Born circa 1934, Othman is a career member of Malaysia’s Foreign Service. In 1994 he was U.N. resident coordinator and representative of the United Nations Development Program in Palestine. He then served as counselor and deputy head of mission at the Malaysian embassy in Beijing, China. He was ambassador to the Czech Republic circa 2003; deputy secretary-general at the Malaysian Foreign Ministry; and Malaysia’s permanent representative to the United Nations in Geneva, Switzerland, from January 2009 until March 2012. Othman was said to be the only diplomat considered to replace Dr. Jamaluddin, who will serve as special envoy to the U.S. while retaining his ministerial rank.
Othman is married to Datin Rohayazam Kamaruzaman. They had three children, one of whom, Firdhaus, died in a car accident in Kuala Lampur in 2008.
Othman Picked as Envoy to US (by Paul Gabriel, The Star-Malaysia)
Paul W. Jones, a career member of the State Department’s Senior Foreign Service, was sworn in as U.S. ambassador to the Southeast Asian nation of Malaysia on September 8, 2010.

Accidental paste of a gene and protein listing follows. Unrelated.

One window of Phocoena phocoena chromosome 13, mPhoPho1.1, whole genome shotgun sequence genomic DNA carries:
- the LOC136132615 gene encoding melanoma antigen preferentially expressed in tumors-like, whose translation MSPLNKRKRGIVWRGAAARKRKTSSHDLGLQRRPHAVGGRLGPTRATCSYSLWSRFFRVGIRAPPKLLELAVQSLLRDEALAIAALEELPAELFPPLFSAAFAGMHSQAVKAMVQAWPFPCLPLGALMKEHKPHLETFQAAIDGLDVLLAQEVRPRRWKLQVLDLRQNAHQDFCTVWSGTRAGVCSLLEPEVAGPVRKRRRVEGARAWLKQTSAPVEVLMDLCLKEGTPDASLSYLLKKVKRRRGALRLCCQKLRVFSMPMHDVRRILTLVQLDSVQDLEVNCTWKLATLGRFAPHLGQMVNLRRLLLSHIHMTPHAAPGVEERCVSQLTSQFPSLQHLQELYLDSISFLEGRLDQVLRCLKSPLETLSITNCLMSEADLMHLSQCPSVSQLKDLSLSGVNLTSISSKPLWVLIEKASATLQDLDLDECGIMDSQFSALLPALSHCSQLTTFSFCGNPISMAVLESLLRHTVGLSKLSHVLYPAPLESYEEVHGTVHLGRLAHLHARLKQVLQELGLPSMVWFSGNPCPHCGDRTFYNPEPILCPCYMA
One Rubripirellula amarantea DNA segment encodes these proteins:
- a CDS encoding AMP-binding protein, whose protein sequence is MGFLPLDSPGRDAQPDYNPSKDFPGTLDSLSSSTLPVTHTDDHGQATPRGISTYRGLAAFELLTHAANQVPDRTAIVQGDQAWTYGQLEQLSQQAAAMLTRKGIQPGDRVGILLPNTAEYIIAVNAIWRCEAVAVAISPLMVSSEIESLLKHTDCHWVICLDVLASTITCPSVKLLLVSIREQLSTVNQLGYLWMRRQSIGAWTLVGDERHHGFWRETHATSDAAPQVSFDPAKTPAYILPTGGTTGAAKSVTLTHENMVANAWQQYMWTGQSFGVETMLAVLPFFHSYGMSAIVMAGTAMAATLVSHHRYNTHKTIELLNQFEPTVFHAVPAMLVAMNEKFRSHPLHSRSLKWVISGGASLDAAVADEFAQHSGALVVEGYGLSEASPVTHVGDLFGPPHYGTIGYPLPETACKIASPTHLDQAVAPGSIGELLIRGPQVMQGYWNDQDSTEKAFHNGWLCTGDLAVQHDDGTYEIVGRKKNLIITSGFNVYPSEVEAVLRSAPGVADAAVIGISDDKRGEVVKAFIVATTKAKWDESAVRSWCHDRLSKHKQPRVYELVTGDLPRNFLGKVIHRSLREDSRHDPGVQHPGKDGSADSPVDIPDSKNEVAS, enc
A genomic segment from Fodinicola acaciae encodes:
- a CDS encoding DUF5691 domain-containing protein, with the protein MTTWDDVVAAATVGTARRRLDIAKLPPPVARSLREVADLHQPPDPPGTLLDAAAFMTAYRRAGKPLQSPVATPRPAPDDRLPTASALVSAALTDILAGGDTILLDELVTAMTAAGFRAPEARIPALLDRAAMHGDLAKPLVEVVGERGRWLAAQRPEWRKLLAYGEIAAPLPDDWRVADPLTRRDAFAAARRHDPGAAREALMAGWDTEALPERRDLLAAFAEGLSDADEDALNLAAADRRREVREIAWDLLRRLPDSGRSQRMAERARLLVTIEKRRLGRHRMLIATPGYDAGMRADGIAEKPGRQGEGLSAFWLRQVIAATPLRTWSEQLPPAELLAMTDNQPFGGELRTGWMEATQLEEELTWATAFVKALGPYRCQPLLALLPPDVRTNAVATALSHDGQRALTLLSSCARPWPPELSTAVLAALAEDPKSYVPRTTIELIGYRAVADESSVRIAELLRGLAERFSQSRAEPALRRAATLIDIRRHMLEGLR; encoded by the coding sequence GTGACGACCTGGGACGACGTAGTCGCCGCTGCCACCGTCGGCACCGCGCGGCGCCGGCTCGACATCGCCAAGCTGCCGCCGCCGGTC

James R. Keith was born in Virginia and earned a B.A. degree in English from the College of William and Mary in Williamsburg, Virginia. While growing up, he lived in Tokyo, Jakarta, Hong Kong, and Taipei. He joined the U.S. Foreign Service in 1980. Keith served numerous tours of duty in Washington, DC, working on Asian Affairs, and has also served as U.S. Consul General in Hong Kong and at U.S. Embassies in Beijing, Jakarta and Seoul. In addition to his Foreign Service postings, Ambassador Keith was a member of the National Security Council under President George H.W. Bush in the early 1990s and President Bill Clinton in the late 1990s. Immediately prior to becoming ambassador to Malaysia, Keith held several positions including Deputy Assistant Secretary of State for China, Mongolia, Taiwan, Hong Kong and Macau at the State Department. Keith has studied Mandarin Chinese, Korean, Malaysian and Indonesian.